You will need to start feeding your little one an extensively hydrolyzed baby formula.
The milk protein in an extensively hydrolyzed formula has been completely broken for an allergic baby’s stomach to process.
This kind of milk however, is not recommended for a baby who has had anaphylaxis after drinking cow’s milk.
You can also use Soy Protein Formula although it is mostly suitable only once your baby is 6 months and older.
Another option is an Amino Acid-based Formula. Your baby can drink this type of milk if they react negatively to an extensively hydrolyzed formula..
Rice Protein-Based Formula can also be used as long as your baby does not have any medical condition that restricts them from eating rice.
Partially Hydrolyzed Formula and Goat’s Milk Formula or Sheep Milk Formula are not recommended for a baby with cow’s milk allergy.
Please note that you should speak to a doctor for advice on using all of the above formula options.
Some of them might miss certain nutrients your baby would usually get from regular cow’s milk formula (like soy based formula for instance).
Breastfeeding A Baby With Cow’s Milk Allergy
Breastfeeding a baby with cow’s milk allergy means you, as a nursing mom, have to treat yourself as a person with the same allergy.
Because your baby drinks what you eat.
If you eat anything containing cow’s milk, you will pass it onto your baby and trigger an unnecessary allergic reaction.
Introducing Solids To A Baby With Milk Protein Allergy
When starting your baby on solids, you will have to be careful to not include foods with whole cow’s milk in their diet.
Stay clear of baby cereals that already contain milk and all you have to do is add water.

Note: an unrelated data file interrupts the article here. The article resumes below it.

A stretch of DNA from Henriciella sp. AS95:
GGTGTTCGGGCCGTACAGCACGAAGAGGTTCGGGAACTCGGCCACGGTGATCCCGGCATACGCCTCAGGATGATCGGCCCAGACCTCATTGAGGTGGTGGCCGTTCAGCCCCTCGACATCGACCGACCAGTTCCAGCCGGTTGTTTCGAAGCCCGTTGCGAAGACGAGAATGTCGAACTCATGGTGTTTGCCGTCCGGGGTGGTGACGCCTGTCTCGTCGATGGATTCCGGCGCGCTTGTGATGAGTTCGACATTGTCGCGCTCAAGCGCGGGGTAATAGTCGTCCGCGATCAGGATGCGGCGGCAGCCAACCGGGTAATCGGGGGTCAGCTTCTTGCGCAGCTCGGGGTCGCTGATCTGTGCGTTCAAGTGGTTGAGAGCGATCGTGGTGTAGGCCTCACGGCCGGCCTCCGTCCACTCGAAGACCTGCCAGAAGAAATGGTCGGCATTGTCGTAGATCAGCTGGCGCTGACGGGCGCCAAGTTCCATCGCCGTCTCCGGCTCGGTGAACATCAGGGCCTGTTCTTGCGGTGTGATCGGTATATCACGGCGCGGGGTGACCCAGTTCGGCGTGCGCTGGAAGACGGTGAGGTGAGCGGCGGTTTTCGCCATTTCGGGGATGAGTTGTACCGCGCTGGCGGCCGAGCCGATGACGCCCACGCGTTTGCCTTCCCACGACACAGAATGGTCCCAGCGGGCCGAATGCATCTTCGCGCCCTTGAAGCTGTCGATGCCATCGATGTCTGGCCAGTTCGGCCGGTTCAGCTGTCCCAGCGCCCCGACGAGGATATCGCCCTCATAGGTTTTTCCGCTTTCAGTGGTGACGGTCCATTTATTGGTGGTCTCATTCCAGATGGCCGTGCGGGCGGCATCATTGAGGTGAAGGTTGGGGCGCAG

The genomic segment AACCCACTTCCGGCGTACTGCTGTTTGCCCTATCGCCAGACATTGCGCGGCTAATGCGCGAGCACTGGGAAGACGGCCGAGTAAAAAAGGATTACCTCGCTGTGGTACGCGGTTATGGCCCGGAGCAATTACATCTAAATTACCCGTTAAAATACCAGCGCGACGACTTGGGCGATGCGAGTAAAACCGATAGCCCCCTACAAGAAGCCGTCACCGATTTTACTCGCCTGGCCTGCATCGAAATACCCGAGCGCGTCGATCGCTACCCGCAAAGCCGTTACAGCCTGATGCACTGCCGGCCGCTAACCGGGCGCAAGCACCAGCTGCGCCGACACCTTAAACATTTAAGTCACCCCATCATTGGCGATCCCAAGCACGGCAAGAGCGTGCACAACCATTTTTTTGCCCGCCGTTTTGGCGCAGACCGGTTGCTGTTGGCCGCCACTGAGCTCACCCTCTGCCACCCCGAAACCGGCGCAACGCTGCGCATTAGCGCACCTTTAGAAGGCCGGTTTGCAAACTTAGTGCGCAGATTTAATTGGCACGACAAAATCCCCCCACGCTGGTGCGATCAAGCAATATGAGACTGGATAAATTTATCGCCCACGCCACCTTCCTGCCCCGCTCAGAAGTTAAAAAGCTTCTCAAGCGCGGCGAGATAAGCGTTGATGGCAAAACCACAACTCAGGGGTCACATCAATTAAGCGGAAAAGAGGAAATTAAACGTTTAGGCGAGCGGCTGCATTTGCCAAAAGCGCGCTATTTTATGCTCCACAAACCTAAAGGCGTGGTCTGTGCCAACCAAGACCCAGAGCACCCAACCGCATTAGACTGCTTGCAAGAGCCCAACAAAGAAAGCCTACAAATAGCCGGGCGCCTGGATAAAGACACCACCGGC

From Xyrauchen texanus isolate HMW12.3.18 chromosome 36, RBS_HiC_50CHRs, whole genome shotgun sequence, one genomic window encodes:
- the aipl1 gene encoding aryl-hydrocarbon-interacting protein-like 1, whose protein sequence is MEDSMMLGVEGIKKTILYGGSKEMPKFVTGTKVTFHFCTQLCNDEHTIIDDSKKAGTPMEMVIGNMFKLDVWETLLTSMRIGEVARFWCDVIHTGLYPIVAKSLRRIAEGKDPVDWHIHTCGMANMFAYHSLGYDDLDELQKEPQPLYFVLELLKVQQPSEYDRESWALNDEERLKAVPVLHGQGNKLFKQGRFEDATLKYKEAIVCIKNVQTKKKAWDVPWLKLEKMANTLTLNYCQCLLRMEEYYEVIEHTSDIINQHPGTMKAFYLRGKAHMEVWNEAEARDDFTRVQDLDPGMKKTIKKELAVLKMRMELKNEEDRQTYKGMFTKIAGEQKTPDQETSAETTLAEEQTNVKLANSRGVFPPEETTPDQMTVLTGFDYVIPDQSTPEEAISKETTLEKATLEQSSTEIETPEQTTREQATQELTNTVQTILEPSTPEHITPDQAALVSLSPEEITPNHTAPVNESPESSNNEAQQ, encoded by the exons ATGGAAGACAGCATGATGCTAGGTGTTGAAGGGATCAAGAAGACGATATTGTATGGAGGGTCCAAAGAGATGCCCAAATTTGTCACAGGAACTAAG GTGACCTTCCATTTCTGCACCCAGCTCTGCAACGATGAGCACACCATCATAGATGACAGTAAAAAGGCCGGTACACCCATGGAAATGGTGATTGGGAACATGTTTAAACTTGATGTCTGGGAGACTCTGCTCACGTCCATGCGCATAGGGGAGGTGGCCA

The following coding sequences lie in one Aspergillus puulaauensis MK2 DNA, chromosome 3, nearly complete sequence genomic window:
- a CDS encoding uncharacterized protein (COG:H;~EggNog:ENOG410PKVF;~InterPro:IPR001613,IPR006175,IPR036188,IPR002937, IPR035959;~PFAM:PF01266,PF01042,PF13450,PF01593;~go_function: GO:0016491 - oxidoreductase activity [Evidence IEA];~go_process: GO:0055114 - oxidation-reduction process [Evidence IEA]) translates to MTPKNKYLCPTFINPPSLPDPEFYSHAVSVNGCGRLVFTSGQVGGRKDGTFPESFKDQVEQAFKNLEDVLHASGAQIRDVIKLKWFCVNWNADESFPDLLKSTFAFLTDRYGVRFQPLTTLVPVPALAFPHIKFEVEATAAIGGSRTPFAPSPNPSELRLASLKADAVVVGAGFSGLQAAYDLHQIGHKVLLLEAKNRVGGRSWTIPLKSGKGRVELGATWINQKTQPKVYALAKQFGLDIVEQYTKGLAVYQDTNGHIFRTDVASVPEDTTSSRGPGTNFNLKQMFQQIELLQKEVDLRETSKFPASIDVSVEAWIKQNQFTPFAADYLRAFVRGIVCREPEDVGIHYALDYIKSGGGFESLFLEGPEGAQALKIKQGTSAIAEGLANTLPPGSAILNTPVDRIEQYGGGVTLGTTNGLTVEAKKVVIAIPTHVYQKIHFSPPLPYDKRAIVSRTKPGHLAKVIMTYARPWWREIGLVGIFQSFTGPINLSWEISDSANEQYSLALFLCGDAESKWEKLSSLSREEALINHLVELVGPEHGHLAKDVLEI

Here are foods to cut out when your baby suffers from cow’s milk allergy
- Baby Cereals
- Baked goods
- Ice cream
- White sauces containing milk
- Caramel sauce
- Calcium-rich foods to compensate for the lack of calcium from cow’s milk such as broccoli and spinach.
- Other types of milk such as soy milk, almond milk, rice milk, and coconut milk
- Dairy-free ice cream, cheese, and baked goods
Only start giving your baby cow’s milk once they have outgrown the allergy.
How Will You Know If Your Baby Has Outgrown The Allergy?
Again, your doctor can help.
They can conduct allergy tests every now and then to check if your baby is still allergic.
If your baby does not show any symptoms, your doctor will advise you on how to introduce whole milk products into your baby’s diet.
The trick is to start small and increase the amount with time.
Managing Baby Allergies
Raising a baby all the way from the newborn stage is tough.
Waking up countless times during the night, Not getting enough sleep, and changing diapers.
All that plus common baby ailments your little one might get such as fever, colic, eczema, and nappy rash,etc.
Plus always having to be a step ahead with knowing what your baby needs.
Add cow’s milk allergy or any other food allergies to the mix and you could have your head spinning.
There is no need to worry, the condition can be managed.
All you have to do is know the symptoms and notify your doctor when you see a reaction and learn which formula milk is actually suitable for your baby, plus which foods you have to avoid if you are breastfeeding.
Always keep an eye when your baby is around others.
People love giving babies food and your baby might just end up eating yogurt without you knowing.
Always supervise a child with allergies and inform others caring for your baby of what foods to avoid.